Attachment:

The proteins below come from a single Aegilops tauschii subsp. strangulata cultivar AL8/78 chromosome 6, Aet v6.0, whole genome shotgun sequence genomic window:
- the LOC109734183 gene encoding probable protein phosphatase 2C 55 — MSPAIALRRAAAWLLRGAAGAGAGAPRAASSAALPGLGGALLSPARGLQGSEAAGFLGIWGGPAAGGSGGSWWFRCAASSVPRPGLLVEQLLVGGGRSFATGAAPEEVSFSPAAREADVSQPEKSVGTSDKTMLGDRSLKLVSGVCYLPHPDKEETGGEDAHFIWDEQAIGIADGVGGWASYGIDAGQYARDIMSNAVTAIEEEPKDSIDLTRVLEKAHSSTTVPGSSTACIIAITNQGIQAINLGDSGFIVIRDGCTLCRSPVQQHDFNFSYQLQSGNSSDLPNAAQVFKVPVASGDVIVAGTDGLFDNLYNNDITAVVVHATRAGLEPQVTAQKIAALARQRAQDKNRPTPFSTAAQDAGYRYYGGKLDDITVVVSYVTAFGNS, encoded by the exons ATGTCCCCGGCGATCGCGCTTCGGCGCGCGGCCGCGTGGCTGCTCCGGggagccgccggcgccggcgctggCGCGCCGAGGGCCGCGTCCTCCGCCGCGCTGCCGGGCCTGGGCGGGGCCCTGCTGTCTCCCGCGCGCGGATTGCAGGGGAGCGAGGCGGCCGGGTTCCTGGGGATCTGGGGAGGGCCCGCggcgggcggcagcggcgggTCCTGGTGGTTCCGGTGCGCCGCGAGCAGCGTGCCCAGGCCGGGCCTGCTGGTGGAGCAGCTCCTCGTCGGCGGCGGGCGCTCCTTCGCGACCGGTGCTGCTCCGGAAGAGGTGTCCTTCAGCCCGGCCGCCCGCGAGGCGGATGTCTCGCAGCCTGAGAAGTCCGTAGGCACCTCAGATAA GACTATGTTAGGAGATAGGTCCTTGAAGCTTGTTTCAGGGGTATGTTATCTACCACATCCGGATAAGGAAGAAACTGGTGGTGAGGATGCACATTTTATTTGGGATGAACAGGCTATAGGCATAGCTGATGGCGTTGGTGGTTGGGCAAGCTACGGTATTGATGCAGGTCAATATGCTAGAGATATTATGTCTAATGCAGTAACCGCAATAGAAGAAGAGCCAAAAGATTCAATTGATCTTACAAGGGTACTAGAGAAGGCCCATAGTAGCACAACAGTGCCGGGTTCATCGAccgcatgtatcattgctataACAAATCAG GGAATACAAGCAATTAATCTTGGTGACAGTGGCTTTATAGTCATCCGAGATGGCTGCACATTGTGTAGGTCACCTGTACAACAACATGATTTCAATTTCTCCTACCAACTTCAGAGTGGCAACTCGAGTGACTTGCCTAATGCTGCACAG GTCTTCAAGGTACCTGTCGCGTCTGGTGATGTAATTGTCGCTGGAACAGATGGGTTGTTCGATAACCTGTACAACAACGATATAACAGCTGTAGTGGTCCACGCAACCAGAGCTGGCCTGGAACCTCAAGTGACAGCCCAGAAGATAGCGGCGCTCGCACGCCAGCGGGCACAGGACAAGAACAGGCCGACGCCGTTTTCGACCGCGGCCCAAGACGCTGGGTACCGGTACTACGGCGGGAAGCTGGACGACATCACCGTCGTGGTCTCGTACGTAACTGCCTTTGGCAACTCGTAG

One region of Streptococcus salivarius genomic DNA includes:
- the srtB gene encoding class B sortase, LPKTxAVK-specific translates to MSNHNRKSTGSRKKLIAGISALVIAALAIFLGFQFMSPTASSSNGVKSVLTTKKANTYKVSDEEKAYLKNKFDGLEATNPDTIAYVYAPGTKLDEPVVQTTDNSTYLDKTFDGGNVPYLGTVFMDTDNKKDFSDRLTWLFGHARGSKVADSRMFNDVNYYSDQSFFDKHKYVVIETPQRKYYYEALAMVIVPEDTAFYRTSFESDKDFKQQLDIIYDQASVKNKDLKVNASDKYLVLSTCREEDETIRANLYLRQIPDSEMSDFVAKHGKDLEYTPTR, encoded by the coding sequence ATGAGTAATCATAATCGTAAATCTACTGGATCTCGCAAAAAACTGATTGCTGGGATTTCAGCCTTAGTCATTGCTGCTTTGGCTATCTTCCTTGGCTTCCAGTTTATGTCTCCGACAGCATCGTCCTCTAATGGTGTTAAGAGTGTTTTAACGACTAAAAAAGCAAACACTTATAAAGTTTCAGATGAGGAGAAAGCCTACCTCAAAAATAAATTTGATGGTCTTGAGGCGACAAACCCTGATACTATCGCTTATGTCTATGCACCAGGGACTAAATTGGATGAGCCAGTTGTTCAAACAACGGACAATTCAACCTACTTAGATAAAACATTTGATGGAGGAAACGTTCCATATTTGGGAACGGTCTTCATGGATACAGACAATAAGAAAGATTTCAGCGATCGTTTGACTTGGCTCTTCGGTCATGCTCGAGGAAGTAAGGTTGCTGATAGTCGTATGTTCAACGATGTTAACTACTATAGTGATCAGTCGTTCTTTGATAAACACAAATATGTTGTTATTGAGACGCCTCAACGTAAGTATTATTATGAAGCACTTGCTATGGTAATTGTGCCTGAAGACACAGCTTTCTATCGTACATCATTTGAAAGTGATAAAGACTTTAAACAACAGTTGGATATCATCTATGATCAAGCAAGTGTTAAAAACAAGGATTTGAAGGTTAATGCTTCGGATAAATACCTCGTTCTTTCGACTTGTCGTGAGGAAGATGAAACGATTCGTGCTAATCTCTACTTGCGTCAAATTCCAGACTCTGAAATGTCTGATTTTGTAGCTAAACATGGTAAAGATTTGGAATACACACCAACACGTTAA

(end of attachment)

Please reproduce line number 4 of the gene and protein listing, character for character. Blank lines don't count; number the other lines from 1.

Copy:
- the srtB gene encoding class B sortase, LPKTxAVK-specific translates to MSNHNRKSTGSRKKLIAGISALVIAALAIFLGFQFMSPTASSSNGVKSVLTTKKANTYKVSDEEKAYLKNKFDGLEATNPDTIAYVYAPGTKLDEPVVQTTDNSTYLDKTFDGGNVPYLGTVFMDTDNKKDFSDRLTWLFGHARGSKVADSRMFNDVNYYSDQSFFDKHKYVVIETPQRKYYYEALAMVIVPEDTAFYRTSFESDKDFKQQLDIIYDQASVKNKDLKVNASDKYLVLSTCREEDETIRANLYLRQIPDSEMSDFVAKHGKDLEYTPTR, encoded by the coding sequence ATGAGTAATCATAATCGTAAATCTACTGGATCTCGCAAAAAACTGATTGCTGGGATTTCAGCCTTAGTCATTGCTGCTTTGGCTATCTTCCTTGGCTTCCAGTTTATGTCTCCGACAGCATCGTCCTCTAATGGTGTTAAGAGTGTTTTAACGACTAAAAAAGCAAACACTTATAAAGTTTCAGATGAGGAGAAAGCCTACCTCAAAAATAAATTTGATGGTCTTGAGGCGACAAACCCTGATACTATCGCTTATGTCTATGCACCAGGGACTAAATTGGATGAGCCAGTTGTTCAAACAACGGACAATTCAACCTACTTAGATAAAACATTTGATGGAGGAAACGTTCCATATTTGGGAACGGTCTTCATGGATACAGACAATAAGAAAGATTTCAGCGATCGTTTGACTTGGCTCTTCGGTCATGCTCGAGGAAGTAAGGTTGCTGATAGTCGTATGTTCAACGATGTTAACTACTATAGTGATCAGTCGTTCTTTGATAAACACAAATATGTTGTTATTGAGACGCCTCAACGTAAGTATTATTATGAAGCACTTGCTATGGTAATTGTGCCTGAAGACACAGCTTTCTATCGTACATCATTTGAAAGTGATAAAGACTTTAAACAACAGTTGGATATCATCTATGATCAAGCAAGTGTTAAAAACAAGGATTTGAAGGTTAATGCTTCGGATAAATACCTCGTTCTTTCGACTTGTCGTGAGGAAGATGAAACGATTCGTGCTAATCTCTACTTGCGTCAAATTCCAGACTCTGAAATGTCTGATTTTGTAGCTAAACATGGTAAAGATTTGGAATACACACCAACACGTTAA